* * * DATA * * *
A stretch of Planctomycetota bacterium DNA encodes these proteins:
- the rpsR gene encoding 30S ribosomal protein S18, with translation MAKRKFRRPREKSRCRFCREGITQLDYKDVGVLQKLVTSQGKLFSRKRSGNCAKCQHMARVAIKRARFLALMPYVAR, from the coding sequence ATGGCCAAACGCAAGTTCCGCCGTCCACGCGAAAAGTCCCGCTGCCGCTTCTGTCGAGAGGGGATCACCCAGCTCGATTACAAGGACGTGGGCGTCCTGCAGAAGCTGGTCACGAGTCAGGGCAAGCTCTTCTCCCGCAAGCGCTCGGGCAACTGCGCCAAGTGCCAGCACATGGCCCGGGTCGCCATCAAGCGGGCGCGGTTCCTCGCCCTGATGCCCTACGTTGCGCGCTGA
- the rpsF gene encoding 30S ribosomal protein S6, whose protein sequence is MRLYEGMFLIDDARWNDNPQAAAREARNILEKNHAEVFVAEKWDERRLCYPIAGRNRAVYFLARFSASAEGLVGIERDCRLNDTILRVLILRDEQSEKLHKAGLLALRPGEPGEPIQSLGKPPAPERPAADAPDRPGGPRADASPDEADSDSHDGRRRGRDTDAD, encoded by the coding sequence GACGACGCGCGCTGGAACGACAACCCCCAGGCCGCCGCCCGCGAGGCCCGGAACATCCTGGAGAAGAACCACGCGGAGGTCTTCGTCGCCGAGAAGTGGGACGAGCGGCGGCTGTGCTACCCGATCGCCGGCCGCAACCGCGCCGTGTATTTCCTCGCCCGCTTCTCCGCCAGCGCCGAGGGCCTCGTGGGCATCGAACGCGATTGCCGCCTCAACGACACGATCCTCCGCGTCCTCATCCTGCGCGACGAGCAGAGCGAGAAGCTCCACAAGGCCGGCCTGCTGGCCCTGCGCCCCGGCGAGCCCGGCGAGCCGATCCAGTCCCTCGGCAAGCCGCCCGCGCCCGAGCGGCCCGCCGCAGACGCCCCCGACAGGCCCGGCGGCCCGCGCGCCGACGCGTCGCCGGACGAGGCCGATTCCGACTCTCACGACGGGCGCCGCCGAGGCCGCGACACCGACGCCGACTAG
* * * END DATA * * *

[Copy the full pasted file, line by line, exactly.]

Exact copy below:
A stretch of Planctomycetota bacterium DNA encodes these proteins:
- the rpsR gene encoding 30S ribosomal protein S18, with translation MAKRKFRRPREKSRCRFCREGITQLDYKDVGVLQKLVTSQGKLFSRKRSGNCAKCQHMARVAIKRARFLALMPYVAR, from the coding sequence ATGGCCAAACGCAAGTTCCGCCGTCCACGCGAAAAGTCCCGCTGCCGCTTCTGTCGAGAGGGGATCACCCAGCTCGATTACAAGGACGTGGGCGTCCTGCAGAAGCTGGTCACGAGTCAGGGCAAGCTCTTCTCCCGCAAGCGCTCGGGCAACTGCGCCAAGTGCCAGCACATGGCCCGGGTCGCCATCAAGCGGGCGCGGTTCCTCGCCCTGATGCCCTACGTTGCGCGCTGA
- the rpsF gene encoding 30S ribosomal protein S6, whose protein sequence is MRLYEGMFLIDDARWNDNPQAAAREARNILEKNHAEVFVAEKWDERRLCYPIAGRNRAVYFLARFSASAEGLVGIERDCRLNDTILRVLILRDEQSEKLHKAGLLALRPGEPGEPIQSLGKPPAPERPAADAPDRPGGPRADASPDEADSDSHDGRRRGRDTDAD, encoded by the coding sequence GACGACGCGCGCTGGAACGACAACCCCCAGGCCGCCGCCCGCGAGGCCCGGAACATCCTGGAGAAGAACCACGCGGAGGTCTTCGTCGCCGAGAAGTGGGACGAGCGGCGGCTGTGCTACCCGATCGCCGGCCGCAACCGCGCCGTGTATTTCCTCGCCCGCTTCTCCGCCAGCGCCGAGGGCCTCGTGGGCATCGAACGCGATTGCCGCCTCAACGACACGATCCTCCGCGTCCTCATCCTGCGCGACGAGCAGAGCGAGAAGCTCCACAAGGCCGGCCTGCTGGCCCTGCGCCCCGGCGAGCCCGGCGAGCCGATCCAGTCCCTCGGCAAGCCGCCCGCGCCCGAGCGGCCCGCCGCAGACGCCCCCGACAGGCCCGGCGGCCCGCGCGCCGACGCGTCGCCGGACGAGGCCGATTCCGACTCTCACGACGGGCGCCGCCGAGGCCGCGACACCGACGCCGACTAG